This bryozoan forms soft, bushy growths, 5-20 cm in diameter. The flexible
stolons (branches) are usually coated with silt and diatoms which gives
the colonies a muddy brown color. The colonies consist of short, erect
zooids (individuals) arranged biserially in a spiral around each stolon
Primarily as fouling in shallow water on hard substrates (pilings, hulls,
coral rubble, etc.) in harbors and embayments. Occasionally found on the
reef in more protected areas.
Throughout main Hawaiian Islands and also Midway Atoll.
North Carolina to Brazil, Mediterranean and Red Sea, Puget Sound to the
Gulf of California, Australia, New Zealand, Java, Japan, and Hawaiian
Mechanism of Introduction
Unintentional, as fouling on ships' hull or as larvae in ballast water.
Fouling organism. Ecological impact unstudied, but presumed minimal.
The bryozoan is a suspension feeder. It has a retractable U-shaped crown
of tentacles (lophophore) which bear cilia that create a current, bringing
food particles toward the animal. Particles are then guided into the mouth
by action of the tentacles and cilia.
Each bryozoan colony begins from a single, sexually produced, primary
zooid. This zooid undergoes asexual budding to produce a group of daughter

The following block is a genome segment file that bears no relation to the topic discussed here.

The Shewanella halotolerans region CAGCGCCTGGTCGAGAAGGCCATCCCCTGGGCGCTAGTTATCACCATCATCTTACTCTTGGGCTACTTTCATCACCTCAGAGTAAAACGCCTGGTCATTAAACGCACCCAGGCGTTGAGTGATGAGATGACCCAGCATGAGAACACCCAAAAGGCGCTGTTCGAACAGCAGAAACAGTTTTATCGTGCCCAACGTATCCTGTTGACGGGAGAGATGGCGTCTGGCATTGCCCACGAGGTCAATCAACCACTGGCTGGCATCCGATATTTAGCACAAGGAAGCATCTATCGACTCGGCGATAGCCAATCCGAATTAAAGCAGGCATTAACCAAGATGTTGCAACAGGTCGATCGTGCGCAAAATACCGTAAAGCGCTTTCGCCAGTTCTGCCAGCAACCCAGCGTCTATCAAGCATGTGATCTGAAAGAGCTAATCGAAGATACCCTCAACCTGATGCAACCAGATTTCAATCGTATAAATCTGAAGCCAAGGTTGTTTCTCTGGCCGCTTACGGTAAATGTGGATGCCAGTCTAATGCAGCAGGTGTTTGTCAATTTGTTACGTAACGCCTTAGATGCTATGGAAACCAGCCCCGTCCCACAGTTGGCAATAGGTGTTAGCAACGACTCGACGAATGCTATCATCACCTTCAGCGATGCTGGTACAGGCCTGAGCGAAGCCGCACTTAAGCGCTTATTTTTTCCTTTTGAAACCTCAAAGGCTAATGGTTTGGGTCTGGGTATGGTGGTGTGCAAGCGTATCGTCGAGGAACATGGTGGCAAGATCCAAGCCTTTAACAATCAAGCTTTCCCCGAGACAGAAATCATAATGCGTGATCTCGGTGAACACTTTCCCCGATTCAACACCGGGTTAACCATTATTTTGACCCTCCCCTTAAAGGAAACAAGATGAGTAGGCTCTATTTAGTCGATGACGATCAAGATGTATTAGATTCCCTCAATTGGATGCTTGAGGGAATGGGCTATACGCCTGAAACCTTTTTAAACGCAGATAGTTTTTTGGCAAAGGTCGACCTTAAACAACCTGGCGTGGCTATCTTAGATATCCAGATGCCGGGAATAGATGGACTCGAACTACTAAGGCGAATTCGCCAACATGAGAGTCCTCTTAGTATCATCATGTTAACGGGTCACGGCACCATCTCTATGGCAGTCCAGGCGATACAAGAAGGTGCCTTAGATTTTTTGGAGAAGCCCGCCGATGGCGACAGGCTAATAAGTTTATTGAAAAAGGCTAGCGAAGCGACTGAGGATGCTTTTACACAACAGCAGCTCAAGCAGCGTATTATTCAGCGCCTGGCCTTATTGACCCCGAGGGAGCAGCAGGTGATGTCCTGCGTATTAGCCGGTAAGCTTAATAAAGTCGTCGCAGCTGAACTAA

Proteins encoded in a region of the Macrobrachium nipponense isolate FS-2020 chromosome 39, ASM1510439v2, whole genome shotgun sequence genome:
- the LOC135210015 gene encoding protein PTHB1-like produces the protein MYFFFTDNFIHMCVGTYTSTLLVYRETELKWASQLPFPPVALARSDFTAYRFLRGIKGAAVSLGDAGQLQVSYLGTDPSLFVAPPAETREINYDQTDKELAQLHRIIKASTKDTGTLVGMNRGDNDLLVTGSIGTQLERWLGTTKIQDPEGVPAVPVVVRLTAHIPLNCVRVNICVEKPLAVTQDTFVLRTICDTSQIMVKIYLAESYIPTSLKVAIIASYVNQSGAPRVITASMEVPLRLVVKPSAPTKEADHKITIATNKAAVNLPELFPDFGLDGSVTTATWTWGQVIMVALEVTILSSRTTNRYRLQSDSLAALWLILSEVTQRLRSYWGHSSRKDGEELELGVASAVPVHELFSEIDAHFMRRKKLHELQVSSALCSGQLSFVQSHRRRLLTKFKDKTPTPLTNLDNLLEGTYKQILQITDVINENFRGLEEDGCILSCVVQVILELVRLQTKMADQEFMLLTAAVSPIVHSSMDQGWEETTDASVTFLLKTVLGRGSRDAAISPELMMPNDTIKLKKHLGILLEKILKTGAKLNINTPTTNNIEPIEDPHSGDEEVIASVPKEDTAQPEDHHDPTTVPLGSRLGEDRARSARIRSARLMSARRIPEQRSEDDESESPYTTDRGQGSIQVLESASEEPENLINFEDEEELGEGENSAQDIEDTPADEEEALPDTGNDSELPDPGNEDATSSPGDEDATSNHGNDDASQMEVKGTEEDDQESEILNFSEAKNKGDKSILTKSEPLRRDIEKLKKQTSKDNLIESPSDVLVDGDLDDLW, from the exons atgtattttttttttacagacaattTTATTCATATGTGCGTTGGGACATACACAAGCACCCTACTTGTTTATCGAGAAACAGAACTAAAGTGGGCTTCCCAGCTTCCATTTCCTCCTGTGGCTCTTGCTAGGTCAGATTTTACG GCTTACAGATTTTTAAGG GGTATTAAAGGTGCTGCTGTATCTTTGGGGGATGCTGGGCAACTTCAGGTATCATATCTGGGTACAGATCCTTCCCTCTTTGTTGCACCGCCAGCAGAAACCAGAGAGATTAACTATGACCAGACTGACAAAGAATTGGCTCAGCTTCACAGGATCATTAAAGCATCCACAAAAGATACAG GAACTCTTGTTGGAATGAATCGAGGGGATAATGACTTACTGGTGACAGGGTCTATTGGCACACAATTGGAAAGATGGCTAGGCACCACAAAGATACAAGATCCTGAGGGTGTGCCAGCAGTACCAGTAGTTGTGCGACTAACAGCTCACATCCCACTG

cells, which themselves form buds, and so on. Most bryozoans are hermaphroditic,
each zooid capable of producing sperm and eggs. Sperm is released into
the coelom and the fertilized eggs are retained and brooded for a time
before being released.
First reported from Kaneohe Bay by Edmondson and Ingram (1939, based on
1935 collections), this bushy broyozoan is now a well established fouling
species, reported throughout the main Islands. It was also one of the
few alien marine invertebrates found at Midway Atoll when surveys were
conducted there in 1998 (DeFelice et al. 1998).
Edmondson, C.H. and W.M. Ingram. 1939. Fouling organisms in Hawaii. Occ.
Pap. B.P. Bishop Museum. 14(14): 251-300.
DeFelice, R.C., S.L. Coles, D. Muir, and L.G. Eldredge. 1998. Investigation
of the marine communities of Midway Harbor and adjacent lagoon, Midway
Atoll, Northwestern Hawaiian Islands. Hawaii Biol. Survey, Bishop Museum
(HBS Contrib. No. 1998-014).